I Roose Petty Sessions. I Saturday.—Before Messrs R. Carrow, J. Phillips, J. Thomas, and W. Davies. I STRAY CATTLE. Thomas, Howells, who did not appear, was fined 2s 6d and costs for allowing five cows to stray in Trewarren Road, in the parish of St. Ishmael's, on the 3rd inst., at 11 a.m. Supt. Francis said defendant was fined in 189G for a I similar offence, and cautioned in July this year. LANGUAGE DISGUSTING. I David Blight, of Neyland, a shipwright in the Dock- yard, was on the evidence of P.S. Thomas, fined 7s 6d and costs, for being drunk in Picton Place, Neyland, and using most filthy langauge, on the 29th ult., at 11.15 p.m. Mr Carrow said they were repeatedly having evidence that the language of the place was disgusting, and too bad to be mentioned. I A TRAP WITHOUT A LICENSE. I Thomas Davies, butcher, of Neyland, was summoned by the Inland Revenue for keeping a carriage without a license, on the 17th ult. Mr Boyle (supervisor) prosecuted. John Wallace, Inland Revenue officer, stated that he met defendant and his cart, with seven people in it, on the road from Broadway to Mill Moor, between Neyland and the Haven. He asked defendant if he had a license. He said he had not, that he had been pleasuring at the Haven, and that he knew he ought to have a license. He had not since taken out a license. Fined 15s and costs. FARMERS' QUARREL. Samuel Jenkins was charged with assaulting Thomas I Evans on the 27th ult. Prosecutor stated that their lands joined each other, and he was in his field on his way home when defendant hit him with his whip over the head, hand, and arm. Mr Carrow What led up to it ? Defendant: His beasts in my field, sir. Prosecutor: I could not help the bull trespassing in his field once in a way. He has abused me before, about 18 months ago. Defendant said he told prosecutor about the bull in the morning, and asked him to stop the gap in the hedge so that the bull could not get into the held. He did not deny the assault. Mr Carrow Is the bull savage ? Prosecutor: It is only a yearling bull. Defendant: Your dog must not go into his field, and he won't keep his beasts out of mine. Prosecutor: Where are your horses now ? Defendant In my field which I rent. They have troubled you once I know, but not since. Mr Carrow There might have been some little provo- cation, but this does not warrant you taking the law in your own hands. You will hive tn ml.v 9a M "nil xActo A AFFILIATION ORDER. wu.u. Alfred James, of Llaugwm, was summoned to show cause, &c. Celia Folland, of Walwyn's Castle,faaid defendant was the father of a female child born on the 29th of May. The reason she had not brought him there before was because he had kept her under the promise of marriage. This was her second misfortune, anS defendant was also paying for another child. Defendant, who said he was a labourer on Llangwm farm, receiving 7s per week, admitted the paternity of the child, but denied that he had ever promised marriage. The Bench ordered him to pay Is 6d per week until the child was sixteen years old, and the usual expenses. SCHOOL ATTENDANCE PROSECUTIONS. Mr J. W. Francis prosecuted two parents for their childrens irregular attendance at school. In one instanse, that of James Walters, of Walwyn's Castle, it was stated that the girl was eleven years of age and had only passed the first standard. BAD MEAT AT MILFORD. I William Tully, butcher, of Milford, was charged at the instance of the Milford Urban District Council with depositing for sale certain meat, unsound and unfit for man, on the 17th ult. Mr R. T. P. Williams prosecuted, and Mr Colin Davies defended. Mr Williams, in opening the case, said the meat was seized in the cold storage room on the Milford Docks. Defendant was a butcher carrying on business at Milford. He had a shop in the market, and had the supply of meat direct to ships and vessels in the Milford Docks. He with other butchers made use of the same room for the purpose of storing their meat, although the room was not altogether suitable. Mr Broadhead, the sanitary inspector, visited this cold storage room on the 17th ult., and found a quantity of meat there, some good and some very bad. He seized about 136 lbs, and after an order from a magistrate the meat was destroyed the same afternoon. As regards the ownership the defendant came to the cold storage room, and in the presence of Dr. Griffith and the Inspector, identified three pieces and a quantity which was tied up in a dirty canvas bag as being his own property, weighing altogether about 100 lbs. Samuel Broadhead, sanitary inspector and surveyor to the Milford Urban District Council, stated that he was at the ice factory's cold storage room on the 17th ult., and found a quantity of meat. Some of it was good. He seized seven joints and a rough canvas bag which con- tained small pieces of meat which had been peppered and salted down. It weighed about three quarters of a cwt. All the meat seized smelled very bad. He applied the knife and skewer tests to all the joints with the result that he had a very bad smell. As he was going over the Docks with the meat the people cleared away from him, and when he got to the Dock gates the meat was putrid. He went to Mr J. Ll. Davies to get a magisterial order to destroy the meat. destroWy illiams: What effect did it have on Mr Llewellyn Davies ? Witness: I can hardly tell you. He did not stop long. (Laughter). Continuing, witness said before removing the meat he fetched Dr. Griffith (the medical officer) who examined and tested the different pieces. Defendant was in the room then and acknowledged ownership of about 100 lbs of the meat. There were two or three sheep and a hind quarter of a beast at the same time in the cold storage room, and these were sound. Cross-examined by Mr Colin Davies: He did not give any notice to defendant that he was going to visit the place. He had complained to defendant before about his meat. Defendant did not hesitate to point out his meat to him. There was some other people's meat there that was bad, but he did not know to whom it belonged, and wanted to know. As yet he had been unable to ascertain. They labelled the pieces of meat that were bad before and after the arrival of defendant. Defend- ant said the meat smelled a bit, but he did not consider it bad. He understood that there was some slight derange- ment of the refrigerator. The meat was damp when he saw it. Possibly some of the meat was damp through this defect in the refrigerator. Witness at Mr Davies' request described the knife and skewer tests, after which Mr Davies asked: What is the effect ? Witness replied: Perhaps you would run away from the skewer. (Laughter). Re-examined by Mr Williams, witness said he had complained of the condition of Mr Tully's meat in that very room once before. After the knife and skewer tests, he found no meat of the quantity seized fit for food. He examined the meat before Mr Tully came. It was not usual to give notice of his intention to visit the place. Dr. William Griffith, medical officer, stated that he visited the Docks in consequence of the information given by the last witness. He examined the meat. It was of a doughy nature, was not hard or firm as it ought I to be. had a very disagreeable odour. wna anft and dull I and dirty looking. On applying litmus paper there was a distinctly alkaline reaction. The meat was putrid, and the smell nearly made him vomit. As to the pieces of meat in the bag, they were simply pieces cut off large joints, fag ends, peppered and salted. Defendant said these were quite right and fit for food, but he was sure they were not. Mr W. Davies: It would not do for sausages then, doctor ? Witness: Well many things do for sausages (laughter)-and that is the reason people are poisoned very often. Continuing his evidence, witness said he was glad to get away from the room as quickly as he could. The meat was bad all through, and the refrigerator's tem- porary failure could not have made it so. It was customary to trim stored meat, but if the bad meat had been trimmed off this there would not have been any left. He asked defendant to come down and see the meat in order to acknowledge its ownership. Cross examined by Mr Colin Davies: Both the inspector and himself had perfect liberty to inspect any meat they liked. They were told in the first instance that the whole of the meat belonged to defendant, but he did not own to it all. Defendant assisted them with the knife and skewer tests. The leakage in the refriger- ator was only for twelve hours, and the room was very very cold at the time, although not so cold as usual. Defendant had a shop in the Market Square, and he had never heard it suggested that he sold bad meat. He had been in defendant's shop many times, and had never seen any bad meat there, or he would have had it seized. Re-examined by Mr Williams, witness said the meat was not tainted but putrid. The other meat in the room was good. Defendant did not suggest to him that the meat was not intended for sale. This closed the case for the prosecution, and Mr Colin Davies applied for an adjournment. He had only been instructed since eleven o'clock that morning, and his client was strongly of opinion that he could get evidence to assist him. Mr Williams strongly objected to the application. He had never heard of an adjournment being asked for merely on the defendant's opinion that he could get evidence. After the Medical Officer's evidence nothing further could be said. Mr Davies remarked that his client had been put to the greatest disadvantage as he had only been served with the summons on Wednesday night. He strongly ap- pealed for an adjournment. Mr Williams argued that defendant had not been taken unawares. He had had two whole days to prepare his case, and defendant was in Haverfordwest. yester- the Magistrates' Clerk (to Mr Davies) What is your ground in applying for an adjournment ? Mr Davies My client says he can bring evidence. He is an American come over to this country. Mr Williams A Devonshire American, from Brixham. (Laughter). Mr Davies What harm is done to a public body by an adjournment ? The Bench decided not to grant an adjournment. Mr Davies then addressed the court in defence. He said unless the magistrates were satisfied that the meat was there with guilty knowledge for sale the case must be dismissed. There was other bad meat in the cold storage room not belonging to defendant. The meat was turned bad by the leakage in the refrigerator. They had had no proof that the defendant was going to sell the meat. Mr Williams intervened to point out that the onus of proof that the meat was not for sale was upon the defen- dant. Mr Davies then argued that the offence was purely an accident, and called Mr Rimmer, foreman of the ice factory, who said there was a leakage in the pipes in the cold storage room. This made the room very wet and-damp, and there were no freezing properties at all. In his opinion the hot weather and the non-freezing properties of the room would make meat in a bad state, particularly foreign meat. The refrigerator had gone wrong for twelve hours or more, and would make the meat soft and flabby. He had never known defendant have any bad meat in that room before. Cross-examined by Mr Williams: He had told Mr Broadhead to have a look inside to see if the meat was good as it was smelling very bad, and was soft and flabby. He also said that the other men were complaining about it. The other meat in the room was all right. He had seen little pieces that had got a bit tainted cut off, but could not say what became of them. Mr Williams It is a fair inference to suggest the con- nection between these little pieces and the pieces in the bag. M D. "d .t t Witness, in answer to Mr Davies, said it was customary for defendant to sell little pieces of meat to skippers for thdL their dWogilliams Do they pepper and salt pieces for dogs ? Mr (Laughter.) Mr Davies again applied for an adjournment. Mr Carrow replied that they had quite decided not to allow it. The Bench would stultify themselves if they went against the weight of evidence that had been brought before them. Mr Davies was again proceeding to address the Bench for the defence, when Mr Williams protested on the ground that it was laid down that only one speech each was allowed, and if Mr Davies was allowed another speech he should expect a similar innings. The Bench, after deciding that they could not hear another speech, retired for a few minutes. Returning into court, Mr Carrow said they had given the matter full consideration. The offence was of a serious nature, and the Authority was justified in bringing the case before them. They did not wish to deal too harshly. They would treat the pieces of meat as one, and inflict a penalty of X5 and costs. Mr Williams applied tor advocate's fee, which was granted. The Bench, on the application of Mr Davies, gave the defendant time to pay the fine and costs.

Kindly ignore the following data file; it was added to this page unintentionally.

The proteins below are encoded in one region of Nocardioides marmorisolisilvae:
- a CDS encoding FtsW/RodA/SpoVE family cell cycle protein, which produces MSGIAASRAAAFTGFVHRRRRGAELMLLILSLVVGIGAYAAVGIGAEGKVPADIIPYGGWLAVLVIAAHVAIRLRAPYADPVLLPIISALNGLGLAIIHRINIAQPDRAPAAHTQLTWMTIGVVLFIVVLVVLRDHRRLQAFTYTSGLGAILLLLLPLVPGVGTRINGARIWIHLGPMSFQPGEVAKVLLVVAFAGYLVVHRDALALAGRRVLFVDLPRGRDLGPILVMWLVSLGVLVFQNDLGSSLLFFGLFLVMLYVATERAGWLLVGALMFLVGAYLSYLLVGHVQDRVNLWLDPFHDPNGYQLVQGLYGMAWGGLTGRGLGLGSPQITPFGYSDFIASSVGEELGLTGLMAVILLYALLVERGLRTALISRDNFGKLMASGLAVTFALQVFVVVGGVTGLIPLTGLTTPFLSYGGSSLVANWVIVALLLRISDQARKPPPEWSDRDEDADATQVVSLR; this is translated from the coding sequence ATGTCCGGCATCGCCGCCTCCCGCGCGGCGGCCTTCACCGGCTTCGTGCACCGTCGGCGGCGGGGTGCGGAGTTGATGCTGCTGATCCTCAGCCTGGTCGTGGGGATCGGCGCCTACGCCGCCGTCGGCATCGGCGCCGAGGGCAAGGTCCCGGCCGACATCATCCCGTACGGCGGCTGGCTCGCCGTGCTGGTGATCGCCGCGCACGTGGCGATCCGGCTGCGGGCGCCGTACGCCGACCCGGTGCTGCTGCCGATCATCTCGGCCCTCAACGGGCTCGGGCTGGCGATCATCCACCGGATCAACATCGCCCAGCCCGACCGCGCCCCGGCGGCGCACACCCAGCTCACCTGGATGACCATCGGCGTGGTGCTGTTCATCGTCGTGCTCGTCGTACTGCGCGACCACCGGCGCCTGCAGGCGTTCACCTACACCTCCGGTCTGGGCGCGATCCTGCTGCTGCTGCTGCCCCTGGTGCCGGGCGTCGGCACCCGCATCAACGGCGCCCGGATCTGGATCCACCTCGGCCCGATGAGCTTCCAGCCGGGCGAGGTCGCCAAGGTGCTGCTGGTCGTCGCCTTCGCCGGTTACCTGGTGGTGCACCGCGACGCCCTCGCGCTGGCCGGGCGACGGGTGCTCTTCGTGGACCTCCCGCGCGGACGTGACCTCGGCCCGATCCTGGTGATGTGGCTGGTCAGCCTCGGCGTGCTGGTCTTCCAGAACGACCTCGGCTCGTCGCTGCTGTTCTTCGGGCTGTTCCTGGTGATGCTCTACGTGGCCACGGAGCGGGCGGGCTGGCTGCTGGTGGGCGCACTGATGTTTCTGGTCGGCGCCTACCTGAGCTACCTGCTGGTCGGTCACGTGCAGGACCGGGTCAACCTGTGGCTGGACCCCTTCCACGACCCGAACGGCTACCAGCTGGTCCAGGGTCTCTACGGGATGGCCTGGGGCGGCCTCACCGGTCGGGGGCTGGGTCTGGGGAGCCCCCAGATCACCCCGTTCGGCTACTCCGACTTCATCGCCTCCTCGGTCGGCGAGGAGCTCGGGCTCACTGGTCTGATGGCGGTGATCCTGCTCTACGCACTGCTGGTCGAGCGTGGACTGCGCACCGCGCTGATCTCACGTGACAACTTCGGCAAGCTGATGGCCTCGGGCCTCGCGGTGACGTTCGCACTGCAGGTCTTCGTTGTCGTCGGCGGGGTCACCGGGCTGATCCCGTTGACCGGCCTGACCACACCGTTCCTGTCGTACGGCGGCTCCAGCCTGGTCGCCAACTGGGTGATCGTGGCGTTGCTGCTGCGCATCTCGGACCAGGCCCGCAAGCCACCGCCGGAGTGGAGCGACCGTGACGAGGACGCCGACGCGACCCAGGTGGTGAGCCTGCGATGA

DELICIOUS MAZAWATTEE TEA. DELICIOUS MAZAWATTEE TEA. Sold by Leading Family Grocers Everywhere. Agents for HAVEUFORDWEST- REES BROTHERS & Co., Wholesale Grocers,